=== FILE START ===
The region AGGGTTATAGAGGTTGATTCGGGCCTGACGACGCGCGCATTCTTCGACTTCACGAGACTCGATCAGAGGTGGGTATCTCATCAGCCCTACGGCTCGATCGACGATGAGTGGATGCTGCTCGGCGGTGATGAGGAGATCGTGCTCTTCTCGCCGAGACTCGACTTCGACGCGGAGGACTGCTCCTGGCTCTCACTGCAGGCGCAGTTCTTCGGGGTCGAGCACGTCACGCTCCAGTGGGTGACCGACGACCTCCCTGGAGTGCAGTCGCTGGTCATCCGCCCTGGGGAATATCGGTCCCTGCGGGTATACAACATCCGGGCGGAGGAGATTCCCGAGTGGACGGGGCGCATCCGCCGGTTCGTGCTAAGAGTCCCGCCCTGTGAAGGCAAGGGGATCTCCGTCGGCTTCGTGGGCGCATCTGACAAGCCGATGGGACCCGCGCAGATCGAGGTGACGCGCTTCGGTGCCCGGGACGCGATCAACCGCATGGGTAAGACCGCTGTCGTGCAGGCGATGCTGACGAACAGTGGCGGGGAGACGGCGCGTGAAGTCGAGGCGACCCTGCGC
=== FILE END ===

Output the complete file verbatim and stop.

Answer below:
The region AGGGTTATAGAGGTTGATTCGGGCCTGACGACGCGCGCATTCTTCGACTTCACGAGACTCGATCAGAGGTGGGTATCTCATCAGCCCTACGGCTCGATCGACGATGAGTGGATGCTGCTCGGCGGTGATGAGGAGATCGTGCTCTTCTCGCCGAGACTCGACTTCGACGCGGAGGACTGCTCCTGGCTCTCACTGCAGGCGCAGTTCTTCGGGGTCGAGCACGTCACGCTCCAGTGGGTGACCGACGACCTCCCTGGAGTGCAGTCGCTGGTCATCCGCCCTGGGGAATATCGGTCCCTGCGGGTATACAACATCCGGGCGGAGGAGATTCCCGAGTGGACGGGGCGCATCCGCCGGTTCGTGCTAAGAGTCCCGCCCTGTGAAGGCAAGGGGATCTCCGTCGGCTTCGTGGGCGCATCTGACAAGCCGATGGGACCCGCGCAGATCGAGGTGACGCGCTTCGGTGCCCGGGACGCGATCAACCGCATGGGTAAGACCGCTGTCGTGCAGGCGATGCTGACGAACAGTGGCGGGGAGACGGCGCGTGAAGTCGAGGCGACCCTGCGC